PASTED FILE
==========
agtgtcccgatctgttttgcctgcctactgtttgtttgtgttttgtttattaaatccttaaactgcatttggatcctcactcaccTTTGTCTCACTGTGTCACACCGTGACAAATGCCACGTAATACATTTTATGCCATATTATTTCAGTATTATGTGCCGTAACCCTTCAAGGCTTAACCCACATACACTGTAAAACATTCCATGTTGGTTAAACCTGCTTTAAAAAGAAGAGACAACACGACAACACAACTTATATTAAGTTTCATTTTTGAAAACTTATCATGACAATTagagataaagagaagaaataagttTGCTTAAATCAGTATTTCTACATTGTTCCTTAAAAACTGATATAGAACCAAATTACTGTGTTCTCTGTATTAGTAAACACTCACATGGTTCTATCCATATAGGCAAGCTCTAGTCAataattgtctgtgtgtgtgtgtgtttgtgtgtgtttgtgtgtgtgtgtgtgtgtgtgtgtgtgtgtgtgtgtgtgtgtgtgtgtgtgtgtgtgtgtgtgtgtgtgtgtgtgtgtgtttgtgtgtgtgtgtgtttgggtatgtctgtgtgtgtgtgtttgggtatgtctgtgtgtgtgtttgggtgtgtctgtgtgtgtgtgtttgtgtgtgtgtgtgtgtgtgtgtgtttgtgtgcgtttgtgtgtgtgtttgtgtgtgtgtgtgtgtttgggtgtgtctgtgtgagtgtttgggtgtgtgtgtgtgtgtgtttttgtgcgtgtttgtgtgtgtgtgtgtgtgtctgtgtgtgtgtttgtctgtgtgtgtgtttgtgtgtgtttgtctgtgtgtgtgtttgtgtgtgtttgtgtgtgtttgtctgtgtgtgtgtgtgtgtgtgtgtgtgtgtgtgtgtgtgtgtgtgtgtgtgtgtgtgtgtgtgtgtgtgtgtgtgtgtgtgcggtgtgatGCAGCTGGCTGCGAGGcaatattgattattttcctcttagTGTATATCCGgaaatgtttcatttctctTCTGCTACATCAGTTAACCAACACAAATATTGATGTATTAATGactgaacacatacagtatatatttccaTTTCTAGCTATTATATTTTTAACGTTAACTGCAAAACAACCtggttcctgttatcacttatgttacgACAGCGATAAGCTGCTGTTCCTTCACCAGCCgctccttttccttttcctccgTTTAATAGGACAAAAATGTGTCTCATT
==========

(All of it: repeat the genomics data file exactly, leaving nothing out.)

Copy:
agtgtcccgatctgttttgcctgcctactgtttgtttgtgttttgtttattaaatccttaaactgcatttggatcctcactcaccTTTGTCTCACTGTGTCACACCGTGACAAATGCCACGTAATACATTTTATGCCATATTATTTCAGTATTATGTGCCGTAACCCTTCAAGGCTTAACCCACATACACTGTAAAACATTCCATGTTGGTTAAACCTGCTTTAAAAAGAAGAGACAACACGACAACACAACTTATATTAAGTTTCATTTTTGAAAACTTATCATGACAATTagagataaagagaagaaataagttTGCTTAAATCAGTATTTCTACATTGTTCCTTAAAAACTGATATAGAACCAAATTACTGTGTTCTCTGTATTAGTAAACACTCACATGGTTCTATCCATATAGGCAAGCTCTAGTCAataattgtctgtgtgtgtgtgtgtttgtgtgtgtttgtgtgtgtgtgtgtgtgtgtgtgtgtgtgtgtgtgtgtgtgtgtgtgtgtgtgtgtgtgtgtgtgtgtgtgtgtgtgtgtttgtgtgtgtgtgtgtttgggtatgtctgtgtgtgtgtgtttgggtatgtctgtgtgtgtgtttgggtgtgtctgtgtgtgtgtgtttgtgtgtgtgtgtgtgtgtgtgtgtttgtgtgcgtttgtgtgtgtgtttgtgtgtgtgtgtgtgtttgggtgtgtctgtgtgagtgtttgggtgtgtgtgtgtgtgtgtttttgtgcgtgtttgtgtgtgtgtgtgtgtgtctgtgtgtgtgtttgtctgtgtgtgtgtttgtgtgtgtttgtctgtgtgtgtgtttgtgtgtgtttgtgtgtgtttgtctgtgtgtgtgtgtgtgtgtgtgtgtgtgtgtgtgtgtgtgtgtgtgtgtgtgtgtgtgtgtgtgtgtgtgtgtgtgtgtgcggtgtgatGCAGCTGGCTGCGAGGcaatattgattattttcctcttagTGTATATCCGgaaatgtttcatttctctTCTGCTACATCAGTTAACCAACACAAATATTGATGTATTAATGactgaacacatacagtatatatttccaTTTCTAGCTATTATATTTTTAACGTTAACTGCAAAACAACCtggttcctgttatcacttatgttacgACAGCGATAAGCTGCTGTTCCTTCACCAGCCgctccttttccttttcctccgTTTAATAGGACAAAAATGTGTCTCATT